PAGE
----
The winds of change that swept through Brandon East in 2016 stayed true in 2019 as the Progressive Conservatives held onto the constituency — keeping the NDP from reclaiming their traditional stronghold.
Residents voted to send Progressive Conservative Len Isleifson back to the legislature on Tuesday for a second term, stopping NDP candidate and former Brandon city councillor Lonnie Patterson from retaking the seat for her party.
Speaking at the local Progressive Conservative election party at the Riverbank Discovery Centre to approximately 75 supporters, Isleifson said the last three and a half years is proof that hard work pays off. He said he hit the doorstep almost daily getting feedback on his performance as an MLA and the government’s decisions.
"I think tonight’s results shows that over the last three and a half years that blue wave is gone and now people are very confident and very comfortable with our government moving forward with a plan that is going to do exactly that, and that’s move Manitoba forward," he said.
"I am so honoured and privileged to represent Brandon East residents in the legislature for another four years, and again the work has just begun."
Supporters let out a big cheer early in the night as the first poll in Brandon East was reported, showing Isleifson in the lead with 54 votes and Patterson with 19 votes. Supporters watched the screen intently as the polls rolled in, looking for results in Brandon East to be declared.
That trend remained true throughout the night as the room started to fill with more and more people.
Moving forward into his second term, Isleifson said there is still much to be done for Brandonites in Winnipeg.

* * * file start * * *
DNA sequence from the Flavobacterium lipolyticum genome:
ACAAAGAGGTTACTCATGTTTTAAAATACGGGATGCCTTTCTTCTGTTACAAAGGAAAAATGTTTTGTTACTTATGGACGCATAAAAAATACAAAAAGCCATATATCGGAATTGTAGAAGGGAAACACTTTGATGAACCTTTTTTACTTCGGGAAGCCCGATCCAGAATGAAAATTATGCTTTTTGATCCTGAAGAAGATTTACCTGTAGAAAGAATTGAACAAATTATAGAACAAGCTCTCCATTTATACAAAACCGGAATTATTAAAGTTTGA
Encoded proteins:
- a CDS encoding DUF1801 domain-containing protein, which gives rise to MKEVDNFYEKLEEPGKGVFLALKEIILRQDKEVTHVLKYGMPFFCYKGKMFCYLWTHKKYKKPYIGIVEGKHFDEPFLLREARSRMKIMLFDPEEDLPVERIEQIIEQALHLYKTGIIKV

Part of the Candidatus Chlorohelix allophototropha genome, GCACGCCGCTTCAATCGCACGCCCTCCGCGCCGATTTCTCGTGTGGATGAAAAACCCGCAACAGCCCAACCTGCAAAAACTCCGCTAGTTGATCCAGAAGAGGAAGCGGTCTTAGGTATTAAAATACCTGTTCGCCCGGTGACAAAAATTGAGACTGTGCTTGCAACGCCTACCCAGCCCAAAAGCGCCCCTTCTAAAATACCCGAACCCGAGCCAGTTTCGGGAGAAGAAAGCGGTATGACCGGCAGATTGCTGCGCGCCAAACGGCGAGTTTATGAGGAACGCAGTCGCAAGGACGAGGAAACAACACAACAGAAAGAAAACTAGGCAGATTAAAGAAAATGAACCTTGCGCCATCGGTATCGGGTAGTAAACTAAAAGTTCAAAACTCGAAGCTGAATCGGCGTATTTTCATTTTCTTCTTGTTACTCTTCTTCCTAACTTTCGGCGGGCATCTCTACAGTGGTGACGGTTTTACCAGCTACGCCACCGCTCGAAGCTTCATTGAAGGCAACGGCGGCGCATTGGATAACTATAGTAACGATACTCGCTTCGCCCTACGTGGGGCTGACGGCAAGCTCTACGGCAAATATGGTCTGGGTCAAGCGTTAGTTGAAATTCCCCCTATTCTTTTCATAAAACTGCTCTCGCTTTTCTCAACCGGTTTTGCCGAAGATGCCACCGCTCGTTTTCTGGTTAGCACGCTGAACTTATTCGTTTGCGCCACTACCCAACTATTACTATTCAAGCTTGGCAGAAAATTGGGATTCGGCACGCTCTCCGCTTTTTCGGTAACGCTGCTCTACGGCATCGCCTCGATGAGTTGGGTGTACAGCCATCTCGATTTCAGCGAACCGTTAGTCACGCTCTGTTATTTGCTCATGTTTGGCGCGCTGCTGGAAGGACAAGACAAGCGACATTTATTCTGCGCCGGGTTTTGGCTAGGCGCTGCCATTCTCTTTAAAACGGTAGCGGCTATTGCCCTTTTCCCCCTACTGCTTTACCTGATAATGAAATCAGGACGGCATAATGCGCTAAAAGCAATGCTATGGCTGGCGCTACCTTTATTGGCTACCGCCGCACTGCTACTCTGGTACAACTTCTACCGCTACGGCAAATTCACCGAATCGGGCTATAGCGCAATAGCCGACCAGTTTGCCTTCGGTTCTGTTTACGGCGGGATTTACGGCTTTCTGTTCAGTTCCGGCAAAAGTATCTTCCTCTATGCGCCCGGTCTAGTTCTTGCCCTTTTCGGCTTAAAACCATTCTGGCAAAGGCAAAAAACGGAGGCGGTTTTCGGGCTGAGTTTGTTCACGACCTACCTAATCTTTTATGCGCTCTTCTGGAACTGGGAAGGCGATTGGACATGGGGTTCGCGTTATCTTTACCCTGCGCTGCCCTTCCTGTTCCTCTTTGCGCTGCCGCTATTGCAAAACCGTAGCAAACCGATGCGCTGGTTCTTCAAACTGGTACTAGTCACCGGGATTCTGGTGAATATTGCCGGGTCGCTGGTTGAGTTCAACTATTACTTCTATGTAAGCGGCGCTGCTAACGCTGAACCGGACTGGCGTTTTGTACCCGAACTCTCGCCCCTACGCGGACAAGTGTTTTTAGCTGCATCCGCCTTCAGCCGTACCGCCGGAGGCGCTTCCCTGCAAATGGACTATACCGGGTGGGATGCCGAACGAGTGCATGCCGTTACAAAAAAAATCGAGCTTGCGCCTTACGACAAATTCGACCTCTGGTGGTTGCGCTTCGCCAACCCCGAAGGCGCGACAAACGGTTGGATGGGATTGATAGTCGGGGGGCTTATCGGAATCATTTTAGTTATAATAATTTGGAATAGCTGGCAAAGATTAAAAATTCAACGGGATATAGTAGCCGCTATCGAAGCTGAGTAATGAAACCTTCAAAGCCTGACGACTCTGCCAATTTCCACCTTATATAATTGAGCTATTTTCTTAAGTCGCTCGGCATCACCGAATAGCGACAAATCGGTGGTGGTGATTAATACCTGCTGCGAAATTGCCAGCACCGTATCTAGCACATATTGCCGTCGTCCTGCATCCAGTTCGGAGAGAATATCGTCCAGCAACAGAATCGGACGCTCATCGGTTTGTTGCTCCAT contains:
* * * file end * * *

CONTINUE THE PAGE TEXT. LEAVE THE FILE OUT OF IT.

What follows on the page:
"It’s continuing to put the needs of Brandon citizens on the caucus table, it’s the need of making sure the voices are heard and it’s the need to keep moving forward and keeping the promises we made during the campaign."
Brock McEwing, one of Isleifson’s lead volunteers, said the win came down in part to the work of the campaign volunteers.
"What’s gone right is the dedication of our volunteers, people have been out, people have been spreading the conservative message to people that may have not know … it’s not just the volunteers but the people who are engaging in the realm of politics," he said.
Isleifson first took the constituency after the last election in 2016, wrestling it away from longtime NDP MLA Drew Caldwell.
The seat was an NDP stronghold until 2016. Caldwell consistently drew more than 50 per cent of the vote in provincial elections until 2016, when the PCs swept the province and he received only 36 per cent to Isleifson’s 52 per cent.
At 10:30 p.m. on Tuesday, 37 out of 40 polls in Brandon East had reported results. Isleifson led with 2,720 votes, Patterson trailed with 2,002 votes and Liberal candidate Kim Longstreet was in third with 674 votes.